Meet the CIPHER grantees

Sirinya Teeraananchai

Year awarded: 2018
Institution: The HIV Netherlands Australia Thailand Research Collaboration
Research site: Thailand
Primary mentor: Associate Professor Stephen Kerr

Sirinya Teeraananchai is a biostatistician at HIVNAT and works on several projects for the TREAT Asia paediatric network. She analyses data from Thai National AIDS Program (NAP) database to evaluate interventions for adults and children, and is the lead biostatistician on a project studying the natural history of HPV in adolescents living with perinatally acquired HIV in Asia.

More information on Sirinya | Email

“Using real-world data from the NAP, I will work to understand how to improve service delivery, programme and treatment outcomes, using a model that, if successful, can be emulated by other research groups. The CIPHER grant is an incredible opportunity to improve the health of adolescents and youth living with HIV.”

Research project: Evaluation of service delivery to improve the HIV treatment cascade among HIV-infected youth in Thailand

The issue

Increasing numbers of youth, mostly from marginalized key populations, are acquiring HIV. In Asia, Thailand is a leader in HIV treatment. It uses a centralized electronic health record through the NAP. Most new patients living with HIV are aged 15-24 years and numbers are increasing: 7,218 were diagnosed in 2017, up from 2,995 in 2013. Dr Teeraananchai’s group analysed a dataset of 10,000 youth living with HIV aged 15-24 years in Thailand from 2008 to 2013 treated under the NAP. It found that 11% were lost to follow up and only 57% had an HIV-RNA test within a year of initiating treatment. This points to an urgent need to improve the treatment cascade in youth, both for better health status and to limit transmission among this population.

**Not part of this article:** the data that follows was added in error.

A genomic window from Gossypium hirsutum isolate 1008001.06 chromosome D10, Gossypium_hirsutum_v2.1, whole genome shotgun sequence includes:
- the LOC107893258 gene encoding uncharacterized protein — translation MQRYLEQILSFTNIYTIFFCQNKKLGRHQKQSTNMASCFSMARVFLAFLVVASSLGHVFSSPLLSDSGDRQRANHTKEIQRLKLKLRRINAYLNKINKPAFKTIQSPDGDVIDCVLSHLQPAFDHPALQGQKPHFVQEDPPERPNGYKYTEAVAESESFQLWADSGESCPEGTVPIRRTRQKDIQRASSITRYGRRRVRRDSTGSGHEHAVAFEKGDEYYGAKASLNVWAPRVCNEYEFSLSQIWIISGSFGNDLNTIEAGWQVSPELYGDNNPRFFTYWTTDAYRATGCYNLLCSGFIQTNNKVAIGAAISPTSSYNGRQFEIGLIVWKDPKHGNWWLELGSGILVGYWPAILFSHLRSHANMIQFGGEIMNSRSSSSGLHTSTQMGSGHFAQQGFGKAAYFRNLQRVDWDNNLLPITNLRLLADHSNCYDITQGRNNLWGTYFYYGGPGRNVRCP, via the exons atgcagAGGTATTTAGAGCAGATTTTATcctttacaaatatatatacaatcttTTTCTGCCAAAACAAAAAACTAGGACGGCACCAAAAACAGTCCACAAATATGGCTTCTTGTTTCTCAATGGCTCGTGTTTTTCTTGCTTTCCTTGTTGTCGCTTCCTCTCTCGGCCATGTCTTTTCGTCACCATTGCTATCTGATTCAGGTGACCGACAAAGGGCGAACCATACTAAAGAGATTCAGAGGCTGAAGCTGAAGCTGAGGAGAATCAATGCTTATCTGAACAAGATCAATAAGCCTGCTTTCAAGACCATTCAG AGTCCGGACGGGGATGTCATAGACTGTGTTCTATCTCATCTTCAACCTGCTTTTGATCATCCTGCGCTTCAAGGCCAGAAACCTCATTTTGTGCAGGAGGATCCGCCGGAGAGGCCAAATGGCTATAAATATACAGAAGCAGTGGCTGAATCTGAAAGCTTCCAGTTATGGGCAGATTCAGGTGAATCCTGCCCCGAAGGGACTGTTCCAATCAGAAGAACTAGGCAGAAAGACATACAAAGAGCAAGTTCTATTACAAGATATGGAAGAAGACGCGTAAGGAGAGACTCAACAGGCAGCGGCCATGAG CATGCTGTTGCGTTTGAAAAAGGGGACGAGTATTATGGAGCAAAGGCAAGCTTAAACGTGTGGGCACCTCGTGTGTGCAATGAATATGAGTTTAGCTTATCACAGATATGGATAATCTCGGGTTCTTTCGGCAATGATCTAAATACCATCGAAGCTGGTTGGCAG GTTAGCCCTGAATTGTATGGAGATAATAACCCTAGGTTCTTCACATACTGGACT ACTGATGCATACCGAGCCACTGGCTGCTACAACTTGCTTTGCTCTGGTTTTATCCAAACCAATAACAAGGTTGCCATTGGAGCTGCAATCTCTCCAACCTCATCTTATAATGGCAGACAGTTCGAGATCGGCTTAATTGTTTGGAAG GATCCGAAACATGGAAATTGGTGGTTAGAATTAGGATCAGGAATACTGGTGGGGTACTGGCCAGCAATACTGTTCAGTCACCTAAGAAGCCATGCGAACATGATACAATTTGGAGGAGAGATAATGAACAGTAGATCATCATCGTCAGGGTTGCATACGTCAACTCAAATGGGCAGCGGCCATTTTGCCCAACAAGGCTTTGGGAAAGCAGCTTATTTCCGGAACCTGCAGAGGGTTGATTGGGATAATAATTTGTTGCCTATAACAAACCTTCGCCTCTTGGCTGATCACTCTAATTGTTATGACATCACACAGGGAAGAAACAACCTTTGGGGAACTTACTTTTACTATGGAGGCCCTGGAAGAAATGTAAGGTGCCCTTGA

The CIPHER project

The objectives of this study are to:

  • Describe linkage from HIV diagnosis along the treatment cascade in youth living with HIV aged 15-24 years from 2008 to 2013 and from 2014 to 2018 after treatment guidelines were changed to start ART at any CD4 count.
  • Compare treatment cascade outcomes within the NAP system across service delivery models with such characteristics as HIV clinic size, youth as a proportion of the total number of patients, and whether the hospital provides youth-focused clinics.
  • Assess how service delivery, in terms of improvements along the cascade, changes after an intervention designed to improve performance has been implemented. This part will be done through a consortium of 10 HIV clinics in a Bangkok area with a high number of youth clients.

The impact

Outcomes will be re-assessed after six months. The ultimate goal is to highlight areas for improvement in service delivery to youth living with HIV throughout Thailand in order to achieve the UNAIDS 90-90-90 targets.